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Ann’s Diary: The Non-Blog

For those of you on pins and needles awaiting my latest post, here it is–

yet after you read it you may think those pins and needles were better.  I’ve had less to say in these last few weeks than I’ve had in many months–why I do not know.  Such is life I suppose.

I guess you can’t be awesome all the time, prolyphic constantly or happy forever.  Some days stink.  Occasional dips in productivity occur. Glitches in the plan stall results.  And sometimes I just don’t have anything to say.

Much has happened to me during this time of non-productivity, though.  I had a nice visit with out-of-state family, for one.  I had my ovaries out for another.  That’s kind of a strange list: of things coming and things going;  a revolving door of what endures in life and what has to go.

The family visit was pleasant–the ovary surgery not so much.  The actual surgery was fine, and I must give a shout out to my charge nurse Elaine who took such good care of me that even though I was in the cattle-call of surgical pre-operating areas–that place where a drawn curtain between you and the guy having his what-evers adjusted next to you, that “wall” designed for patient privacy but like fake mountains on a Sound Of Music high school theatre stage are no way near the real things and make the surgical experience just that much more uncomfortable from the start–I did at some point end up feeling like the only patient in the crowded, noisy room.  Well done, Elaine.  I hope you know you’re awesome.

And here I am two days post surgery and I’m feeling really well–a huge bonus to what might have been a bad week. I’ve got friends taking good care of me and a family surrounding me with whatever I need to heal.  It’s all good. I suppose I could be writing about that.  Or my hope that this ovary surgery does the trick and gives the cancer such a disadvantage that it gets up and LEAVES–that’d be a good blog.  Or just how lucky I feel that I had so many people praying for me and working on me from afar to make sure I soared through my usual anesthesia issues–I hate drugs in general, anesthesia worse–and this time I had zero after-effects–

But I gotta say, I’m just not there.  I’m in a place where lots has happened and that’s good, and lots will happen and that’s good too–

and for me, it’s all sitting around me, to be looked at, appreciated and enjoyed–but not necessarily to be blogged.  Not today, anyway.

And that is what it is.

I’ll see what happens tomorrow.



Posted January 25th, 2013 by
Ann's Diary: The Non-Blog
Posted in: Ann's Diary

Ann’s Diary: Happy New Year

I have just had three days of glorious luxury ensconced at the seaside with dear friends all together to ring in the new calendar year…..and as I lay my head onto my pillow to fall asleep tonight I find myself in a panic.

I’m sure it’s the confrontation of the fake world I’ve enjoyed this holiday with the real world I’ll wake up to tomorrow–when I check out of this glorious hotel and head home to dishes, bills, work and every day problems–that’s gnawing at my brain.  It certainly isn’t this gorgeous featherbed I’m sleeping (or not sleeping) on tonight.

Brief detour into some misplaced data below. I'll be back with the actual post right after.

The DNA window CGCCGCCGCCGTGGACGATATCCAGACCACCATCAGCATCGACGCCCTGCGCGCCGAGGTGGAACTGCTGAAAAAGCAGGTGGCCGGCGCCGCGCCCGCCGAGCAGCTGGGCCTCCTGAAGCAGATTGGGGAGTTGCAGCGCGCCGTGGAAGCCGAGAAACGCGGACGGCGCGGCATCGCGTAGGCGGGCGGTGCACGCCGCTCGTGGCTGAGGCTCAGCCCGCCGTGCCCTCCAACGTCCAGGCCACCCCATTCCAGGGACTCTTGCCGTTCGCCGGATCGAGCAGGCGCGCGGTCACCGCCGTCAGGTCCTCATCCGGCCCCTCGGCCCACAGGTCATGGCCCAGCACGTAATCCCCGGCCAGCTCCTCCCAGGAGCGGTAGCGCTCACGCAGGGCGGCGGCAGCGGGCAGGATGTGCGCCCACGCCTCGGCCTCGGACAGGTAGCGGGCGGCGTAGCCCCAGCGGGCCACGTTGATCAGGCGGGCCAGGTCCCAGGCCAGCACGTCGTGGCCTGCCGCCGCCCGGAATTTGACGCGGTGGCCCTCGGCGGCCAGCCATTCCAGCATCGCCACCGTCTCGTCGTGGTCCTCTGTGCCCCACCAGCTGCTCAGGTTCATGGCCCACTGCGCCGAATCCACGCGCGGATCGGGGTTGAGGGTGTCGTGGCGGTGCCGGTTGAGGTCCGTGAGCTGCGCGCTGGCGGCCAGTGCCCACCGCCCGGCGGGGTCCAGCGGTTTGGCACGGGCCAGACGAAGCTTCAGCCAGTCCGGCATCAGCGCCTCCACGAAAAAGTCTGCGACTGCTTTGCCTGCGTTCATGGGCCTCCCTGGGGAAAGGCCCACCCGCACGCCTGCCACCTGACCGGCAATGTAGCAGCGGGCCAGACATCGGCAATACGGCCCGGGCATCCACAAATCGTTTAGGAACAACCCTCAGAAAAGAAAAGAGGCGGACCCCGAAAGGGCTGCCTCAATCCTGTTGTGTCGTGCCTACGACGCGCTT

But all the down in the world can’t stop the thing that’s haunting me and keeping me awake. And that thing is….is….is what? I’m not even sure.

I can start with the obvious: cancer.  Breast cancer is anything but subtle in its ability to grab me by my emotional ankles and whip my balance out from under me.  Who knows what this year will bring: already I’ll be changing up meds and having a few procedures to help calm the rough winds beginning to blow off the Uncharted Cancer Course I’m on.

Then there are other things, more things I can’t control.  People whom I’ve lost–my godmother, my old boss–whom I want to talk to and ask their advice about things and can’t anymore.  People who are still here but who aren’t–like my Dad, lost to the disease of dementia so badly he doesn’t remember when he taught me how to ride a bike, pulled my teeth from my mouth or paid my childhood bills without fail.  Or that New Year’s Eve was his birthday. And there are others– people who are here but are lost to me in other ways. And I have no control– no control over any of it.

Maybe I never had control over “any of it” to begin with–and maybe control is overrated.  We could debate that all this new year long, but I’ll say one thing: without control, a life can seem adrift.  What’s going to happen? Will it be alright? Is everything going to turn out okay? Am I safe…am I loved?  And is that enough to get by?

There are too many things in this life to worry about, that’s for certain–and that’s nothing knew.  Everybody has fears.  Everyone has worries.  We all have bills to pay, people we lose, friendships that fall away, changes that turn our world upside down.  No one has control over any of that–least of all me. Why tonight am I searching for something that I know isn’t there to find?

It’s a brand new year and I really don’t want to spend it looking for what I can’t have.  Control is a thing of many new years past–if it ever really existed for me at all.  This new year is about opening myself up to what can be–if I trust myself enough to find it.

To hell with fear, and worry, and the exhaustive hope that there’s one big answer out there just waiting to satiate all my questions, one big salve to place on all my emotional scars. I think what I should be hoping to find as I exit this paradise tomorrow and reenter the world of school drop-offs, medical procedures and plans for the next great get-a-way with these precious friends I’m with today is peace. I need to find the peace in each and every one of my days.

Who knows about tomorrow, who’s right or wrong, and who am I to take it all on? What does it do for me to chase answers that often can’t be found and if found can be unsatisfactory at best and maddening at worst?

I just need to show up each day and find my peace. And when I find it, I know there’ll be some collateral answers waiting for me along with it to see me through to my tomorrow.

I’m climbing back into this featherbed and closing my eyes to attempt to sleep.  As I do so my panic is not all gone, but it is not all by itself either. Now have a new feeling, too,  and it’s this: if I can maintain this peace-seeking outlook on each of the newly minted 365 days of my life ahead, then it’s quite possible the calendar is right…

and this really is going to be a Happy New Year after all.



Posted January 2nd, 2013 by
Ann's Diary: Happy New Year
Posted in: Ann's Diary